Reed said she did not expect these findings. She and many other conservation biologists assumed that activities such as hiking or horseback riding were relatively benign, she said. "I was surprised that the difference was so dramatic," Reed said.
Adina Merenlender, cooperative extension specialist in the Department of Environmental Science, Policy and Management and senior author on the study, said the findings "are probably the most surprising results that have come out of my lab to date."
The differences in carnivore populations are even more surprising when you consider that these animals are most active at night, dawn and dusk, and that people visit parks during the day, Reed said. "We assumed that carnivores and people were avoiding each other in time and space," she said.
Reed was initially conducting a different study on carnivores when she realized that the differences in their numbers between sites with and without public access were so large that they obscured the data she was looking for. "The evidence I was seeing was strong enough that it warranted a study of its own," Reed said.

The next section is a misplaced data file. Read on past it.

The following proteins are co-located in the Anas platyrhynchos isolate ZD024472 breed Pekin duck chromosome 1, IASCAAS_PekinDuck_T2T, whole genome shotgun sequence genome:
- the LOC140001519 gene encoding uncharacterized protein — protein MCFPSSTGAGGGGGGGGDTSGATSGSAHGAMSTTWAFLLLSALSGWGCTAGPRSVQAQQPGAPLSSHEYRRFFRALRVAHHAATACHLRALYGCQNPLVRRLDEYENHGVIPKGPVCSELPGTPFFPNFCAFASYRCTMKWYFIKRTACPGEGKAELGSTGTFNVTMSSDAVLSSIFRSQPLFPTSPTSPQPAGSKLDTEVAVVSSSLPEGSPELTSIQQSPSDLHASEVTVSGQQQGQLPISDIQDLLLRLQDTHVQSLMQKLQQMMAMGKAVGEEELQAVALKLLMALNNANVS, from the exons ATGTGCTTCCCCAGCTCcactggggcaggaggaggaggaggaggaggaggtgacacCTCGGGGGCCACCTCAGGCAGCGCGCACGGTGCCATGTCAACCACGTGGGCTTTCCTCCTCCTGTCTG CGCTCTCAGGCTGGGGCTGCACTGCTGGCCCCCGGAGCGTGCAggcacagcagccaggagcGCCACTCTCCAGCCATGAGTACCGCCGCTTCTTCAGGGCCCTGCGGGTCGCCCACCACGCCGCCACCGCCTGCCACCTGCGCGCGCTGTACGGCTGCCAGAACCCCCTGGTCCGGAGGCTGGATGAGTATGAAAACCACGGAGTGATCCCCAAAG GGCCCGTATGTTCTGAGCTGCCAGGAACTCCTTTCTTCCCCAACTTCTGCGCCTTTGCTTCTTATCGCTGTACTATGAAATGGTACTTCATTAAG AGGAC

For her study, which will be published in the September 2008 issue of the journal Conservation Letters but is now available online, Reed chose 14 parks in Marin, Sonoma and Napa counties and paired them with 14 nearby preserves with no public access. Each paired park and preserve had to have similar characteristics, such as size and amount of nearby development. The 14 parks include Jack London and Annadel state parks and Shiloh Ranch and Spring Lake regional parks in Sonoma County.
Historically, people have tended to view recreation and conservation efforts as tightly linked, especially when it comes to land management. Parks aim to both protect natural resources and allow visitors to enjoy them. But if this enjoyment is act
|Contact: Rachel Tompa|
University of California - Berkeley